Previous studies on Chenier Island focused on either plant physiological characteristics and soil physicochemical properties or plant physiological characteristics and biodiversity [18]. Until now, little research has been carried out on C, N and P stoichiometry of Chenier Island soils and plants in the YRD. Thus, we have chosen this area to carry out our work. Our objectives in this study were to (1) investigate the general C:N, C:P and N:P ratios in Chenier Island soils and plant tissues, (2) verify whether well-constrained C:N:P ratios exist on Chenier Island, and (3) analyze and confirm the influence of micro-geomorphology on the C:N:P ratios of the marshlands on Chenier Island.

Materials and methods

Study area

The study area is located on the Binzhou Shell Dike Islands and Wetlands National Nature Reserve, which is the Chenier Wetland ecosystem of the YRD in Wudi County, Shandong Province, China (Fig 1). The county (N37°41′-38°18′, E117°31′-118°12′) lies in the East Asia Monsoon Continental Sub-humid Climate Zone and is classified as a warm temperate zone. It is characterized by a mild climate with four distinct seasons and obvious wet and dry seasons. The annual precipitation in the study region ranges from 534.5–816.1 mm, with nearly 70% of the precipitation falling during summer. The mean annual temperature is 13.6°C. The typical chenier island of this study is well known as one of three ancient shell dikes, in addition to the chenier ridges in southwestern Louisiana and the chenier coast of Suriname [19]. They were formed by coastal sands made from debris from shells. Chenier Island has never been an island, and it is unlikely it will ever become an island. Chenier Island is a chenier, a shell-sand ridge surrounded by marshland and reed swamps. Chenier islands often occur in subparallel sets as elongated, narrow ridges (width: ≤ 400 m; maximum elevation: 2–3 m), standing at or slightly above the maximum high-tide level. The microtopography of Chenier Island is characterized by higher elevations in the middle and southern regions and lower elevation in the northern region due to wave action. The wide spatial distribution of sandflats and marshes is an important characteristic of this coastal wetland. Its soil matrix is composed of shell, sand and mud, with a unit weight of 1.2 g·cm-3, coarse particle diameter, large porosity, weak water and fertilizer retention and large daily temperature fluctuations, with rapid increases during the day and decreases at night.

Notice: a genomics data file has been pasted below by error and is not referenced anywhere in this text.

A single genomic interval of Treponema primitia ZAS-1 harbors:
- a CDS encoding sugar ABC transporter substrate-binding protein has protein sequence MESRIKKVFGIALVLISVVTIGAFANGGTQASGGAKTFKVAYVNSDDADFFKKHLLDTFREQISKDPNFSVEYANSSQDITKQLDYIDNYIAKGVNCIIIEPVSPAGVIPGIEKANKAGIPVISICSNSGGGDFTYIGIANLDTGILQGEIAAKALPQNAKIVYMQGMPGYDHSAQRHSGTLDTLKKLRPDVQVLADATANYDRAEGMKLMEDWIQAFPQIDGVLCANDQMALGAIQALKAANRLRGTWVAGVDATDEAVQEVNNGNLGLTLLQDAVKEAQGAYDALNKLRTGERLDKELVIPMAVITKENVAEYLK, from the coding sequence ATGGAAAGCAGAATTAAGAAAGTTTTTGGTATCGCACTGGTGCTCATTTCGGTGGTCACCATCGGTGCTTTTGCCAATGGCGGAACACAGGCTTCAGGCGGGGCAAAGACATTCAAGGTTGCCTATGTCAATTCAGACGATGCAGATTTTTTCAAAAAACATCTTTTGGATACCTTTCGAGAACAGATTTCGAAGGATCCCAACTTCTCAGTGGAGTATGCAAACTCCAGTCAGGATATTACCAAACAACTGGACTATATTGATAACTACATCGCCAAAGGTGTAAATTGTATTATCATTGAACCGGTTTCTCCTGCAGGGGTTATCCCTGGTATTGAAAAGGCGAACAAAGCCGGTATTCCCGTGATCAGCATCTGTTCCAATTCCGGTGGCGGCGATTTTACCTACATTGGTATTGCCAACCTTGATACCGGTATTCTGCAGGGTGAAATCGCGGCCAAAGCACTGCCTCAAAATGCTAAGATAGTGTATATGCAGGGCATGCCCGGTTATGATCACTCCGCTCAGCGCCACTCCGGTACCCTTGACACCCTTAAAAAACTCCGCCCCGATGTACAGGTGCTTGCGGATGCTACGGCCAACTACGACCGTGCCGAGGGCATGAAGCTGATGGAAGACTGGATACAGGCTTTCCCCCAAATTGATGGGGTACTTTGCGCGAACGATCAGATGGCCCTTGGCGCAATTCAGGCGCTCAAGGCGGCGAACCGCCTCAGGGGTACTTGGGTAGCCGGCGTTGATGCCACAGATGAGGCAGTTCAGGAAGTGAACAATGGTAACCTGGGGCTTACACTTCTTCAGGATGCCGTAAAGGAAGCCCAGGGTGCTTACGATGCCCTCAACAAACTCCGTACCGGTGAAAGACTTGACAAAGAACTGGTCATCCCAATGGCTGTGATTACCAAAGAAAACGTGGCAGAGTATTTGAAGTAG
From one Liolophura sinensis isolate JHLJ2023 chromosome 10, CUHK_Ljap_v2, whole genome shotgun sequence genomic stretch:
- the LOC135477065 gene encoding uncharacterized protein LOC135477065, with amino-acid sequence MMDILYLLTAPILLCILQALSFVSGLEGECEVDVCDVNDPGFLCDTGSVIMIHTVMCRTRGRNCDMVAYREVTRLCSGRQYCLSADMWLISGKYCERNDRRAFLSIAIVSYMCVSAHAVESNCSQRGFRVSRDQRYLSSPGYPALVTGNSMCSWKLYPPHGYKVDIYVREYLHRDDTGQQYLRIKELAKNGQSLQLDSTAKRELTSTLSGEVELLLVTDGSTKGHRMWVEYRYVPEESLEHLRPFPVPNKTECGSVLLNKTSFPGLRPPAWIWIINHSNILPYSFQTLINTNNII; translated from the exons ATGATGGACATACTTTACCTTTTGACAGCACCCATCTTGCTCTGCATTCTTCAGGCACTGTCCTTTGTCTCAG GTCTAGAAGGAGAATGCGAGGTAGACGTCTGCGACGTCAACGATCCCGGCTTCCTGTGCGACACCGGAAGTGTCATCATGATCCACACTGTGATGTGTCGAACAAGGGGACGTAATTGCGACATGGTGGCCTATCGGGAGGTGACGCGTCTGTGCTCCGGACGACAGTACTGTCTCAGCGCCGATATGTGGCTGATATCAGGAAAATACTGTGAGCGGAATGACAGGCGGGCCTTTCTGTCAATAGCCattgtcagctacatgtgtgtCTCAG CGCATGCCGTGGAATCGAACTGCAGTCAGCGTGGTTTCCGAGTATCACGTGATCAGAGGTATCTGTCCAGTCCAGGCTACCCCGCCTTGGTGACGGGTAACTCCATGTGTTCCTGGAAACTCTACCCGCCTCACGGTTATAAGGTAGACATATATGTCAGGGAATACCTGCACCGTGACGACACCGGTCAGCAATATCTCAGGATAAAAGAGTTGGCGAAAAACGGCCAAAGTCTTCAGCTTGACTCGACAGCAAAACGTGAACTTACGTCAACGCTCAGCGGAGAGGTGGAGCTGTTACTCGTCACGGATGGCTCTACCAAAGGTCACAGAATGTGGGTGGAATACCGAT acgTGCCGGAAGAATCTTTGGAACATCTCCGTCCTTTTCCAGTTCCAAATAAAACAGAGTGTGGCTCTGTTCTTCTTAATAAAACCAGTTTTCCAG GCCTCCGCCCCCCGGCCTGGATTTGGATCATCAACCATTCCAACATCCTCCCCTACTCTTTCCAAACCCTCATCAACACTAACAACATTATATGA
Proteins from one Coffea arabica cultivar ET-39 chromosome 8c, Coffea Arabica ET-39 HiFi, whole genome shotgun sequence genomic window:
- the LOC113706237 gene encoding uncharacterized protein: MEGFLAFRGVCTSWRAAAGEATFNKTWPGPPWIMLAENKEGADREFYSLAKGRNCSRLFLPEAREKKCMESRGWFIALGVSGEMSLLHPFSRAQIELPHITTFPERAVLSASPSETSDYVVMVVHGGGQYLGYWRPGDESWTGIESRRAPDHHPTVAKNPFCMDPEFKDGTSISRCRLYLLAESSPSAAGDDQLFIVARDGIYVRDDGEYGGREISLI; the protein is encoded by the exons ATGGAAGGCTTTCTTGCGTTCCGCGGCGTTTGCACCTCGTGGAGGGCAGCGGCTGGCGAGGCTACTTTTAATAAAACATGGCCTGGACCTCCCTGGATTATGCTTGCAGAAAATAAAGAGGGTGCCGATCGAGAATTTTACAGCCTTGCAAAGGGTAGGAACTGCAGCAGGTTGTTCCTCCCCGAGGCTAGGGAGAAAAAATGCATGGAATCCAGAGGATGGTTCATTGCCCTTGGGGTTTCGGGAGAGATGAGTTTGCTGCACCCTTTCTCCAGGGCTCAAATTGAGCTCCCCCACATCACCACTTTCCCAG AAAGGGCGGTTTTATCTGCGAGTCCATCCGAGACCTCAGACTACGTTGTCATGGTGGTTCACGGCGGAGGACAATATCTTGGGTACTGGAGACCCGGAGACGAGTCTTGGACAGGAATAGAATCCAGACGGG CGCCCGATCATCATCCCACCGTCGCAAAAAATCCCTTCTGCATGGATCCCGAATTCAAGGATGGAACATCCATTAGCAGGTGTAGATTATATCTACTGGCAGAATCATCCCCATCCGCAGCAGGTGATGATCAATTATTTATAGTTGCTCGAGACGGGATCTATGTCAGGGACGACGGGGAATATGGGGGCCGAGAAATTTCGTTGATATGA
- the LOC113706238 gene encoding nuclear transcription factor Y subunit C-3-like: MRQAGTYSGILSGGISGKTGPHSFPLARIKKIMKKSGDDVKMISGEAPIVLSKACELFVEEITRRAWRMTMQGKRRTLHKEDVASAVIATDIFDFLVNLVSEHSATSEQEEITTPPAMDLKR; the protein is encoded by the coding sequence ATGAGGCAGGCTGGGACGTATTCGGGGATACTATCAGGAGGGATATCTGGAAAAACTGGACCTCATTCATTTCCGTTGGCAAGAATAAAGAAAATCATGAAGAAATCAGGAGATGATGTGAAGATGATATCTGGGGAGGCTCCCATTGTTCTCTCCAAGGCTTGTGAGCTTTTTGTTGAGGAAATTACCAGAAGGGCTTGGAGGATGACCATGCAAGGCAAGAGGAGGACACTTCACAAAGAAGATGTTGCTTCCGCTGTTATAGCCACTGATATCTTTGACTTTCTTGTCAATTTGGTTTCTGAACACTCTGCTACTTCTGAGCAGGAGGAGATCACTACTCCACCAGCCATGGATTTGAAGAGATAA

Fig 1
Location of the sampling sites in Chenier Island in the Yellow River Delta, China.

Sample collection, preparation and chemical analysis

Samples from four site categories were collected on September 5, 2015 to assess the influence of micro-geomorphology on C, N and P stoichiometry in soils and plants of Chenier Island in the YRD. The plots were classified as follows: (1) bare beach (BB, Plot 1: N38°13′34″, E117°57′18″; Plot 2: N38°13′31″, E117°57′18″ and Plot 3: N38°13′27″, E117°57′24″), found at the bottom of the northern beach ridge of Chenier Island with no vegetation cover; (2) north side (NS, Plot 1: N38°13′34″, E117°57′17″; Plot 2: N38°13′30″, E117°57′21″ and Plot 3: N38°13′26″, E117°57′23″), found on the north side of beach ridge with P. australis and S. heteroptera as the dominant species cover; (3) south side (SS, Plot 1: N38°13′34″, E117°57′15″; Plot 2: N38°13′30″, E117°57′19″ and Plot 3: N38°13′26″, E117°57′22″), found on the top of beach ridge with P. australis and S. heteroptera as the dominant species cover; and (4) salt marsh (SM, Plot 1: N38°13′33″, E117°57′14″; Plot 2: N38°13′25″, E117°57′21″ and Plot 3: N38°13′29″, E117°57′17″), found on the south side of Chenier Island with no salt-marsh vegetation cover. 3 10 m×10 m plots were sampled for each category. In each plot, 6 replicate soil samples were collected using a stainless-steel slide hammer with an inner diameter of 3.5 cm. Each collected sample was sectioned at 10 or 20 cm intervals and then stored in polyethylene plastic bags, which were taken to the laboratory. All soil samples were air-dried, ground using a mortar and pestle, and then sieved through 0.850 mm mesh before chemical analysis. Meanwhile, samples of reed (P. australis) and seepweed (S. heteroptera) plant tissues in NS and SS were severed at the ground surface, preserving the belowground portions (root) and the aboveground portions (stem and leaf), which were collected through manual sorting. The samples of each plot were divided into three parts equally in situ from the site that collecting soil. The fresh plant tissues were stored in preservation boxes during shipment to the laboratory. In the laboratory, they were washed with tap water, rinsed with deionized water and then placed in paper bags for fixation (105°C) and drying (80°C).

We state that no specific permissions were required for these locations/activities. We conform that the field studies did not involve endangered or protected species.